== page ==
While the near month contracts are pricing in a tightening market due to strong demand and dwindling output from Brazil, the new crop months, i.e. those that reflects market conditions following the northern hemisphere harvest are still pricing in softer prices this autumn. December corn currently trades 19% below the soon to expire May contract while the November soybean contract trades 13% below the May contract.
Whether these lower prices can be achieved all depends on weather developments during the coming months. To assist traders in determining the outlook they will be watching data on exports as China attempts to reduce its reliance on foreign grains while also seeking to reduce the amount of corn and soymeal in animal feed. In addition, weekly planting progress reports, published on Mondays and later into the summer months, the weekly crop condition report will be watched closely.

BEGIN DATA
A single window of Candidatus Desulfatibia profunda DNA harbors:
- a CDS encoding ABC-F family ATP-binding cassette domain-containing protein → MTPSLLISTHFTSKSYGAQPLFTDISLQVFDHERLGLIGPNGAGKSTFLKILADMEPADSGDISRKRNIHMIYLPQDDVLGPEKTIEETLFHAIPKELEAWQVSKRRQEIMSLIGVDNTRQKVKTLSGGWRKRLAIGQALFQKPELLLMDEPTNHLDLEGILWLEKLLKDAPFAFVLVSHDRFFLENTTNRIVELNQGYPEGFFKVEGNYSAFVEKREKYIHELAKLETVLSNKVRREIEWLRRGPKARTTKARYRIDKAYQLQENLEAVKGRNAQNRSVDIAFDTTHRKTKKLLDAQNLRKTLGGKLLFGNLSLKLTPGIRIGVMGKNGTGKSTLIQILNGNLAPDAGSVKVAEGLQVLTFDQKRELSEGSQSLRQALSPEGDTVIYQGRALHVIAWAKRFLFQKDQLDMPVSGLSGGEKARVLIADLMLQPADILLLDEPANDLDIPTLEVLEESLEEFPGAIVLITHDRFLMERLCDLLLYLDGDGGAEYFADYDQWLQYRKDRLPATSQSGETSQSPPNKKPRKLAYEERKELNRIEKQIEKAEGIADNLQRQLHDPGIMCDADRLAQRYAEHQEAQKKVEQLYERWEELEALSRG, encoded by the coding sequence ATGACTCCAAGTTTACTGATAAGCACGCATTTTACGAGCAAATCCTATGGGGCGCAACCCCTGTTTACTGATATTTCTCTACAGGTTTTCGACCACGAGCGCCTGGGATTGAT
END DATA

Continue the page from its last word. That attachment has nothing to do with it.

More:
How speculators respond to these developments over the coming weeks and months could have a significant impact on prices. Overall speculators have during the past six months maintained an almost unchanged but near record exposure in corn, soybean and wheat futures between 540k and 560k lots, representing a nominal value of close to $25 billion. In the latest reporting week to April 20, bullish corn bets saw a small reduction from a ten-year high, the wheat position flipped back to a net long while soybeans saw the biggest one week jump in net longs since September.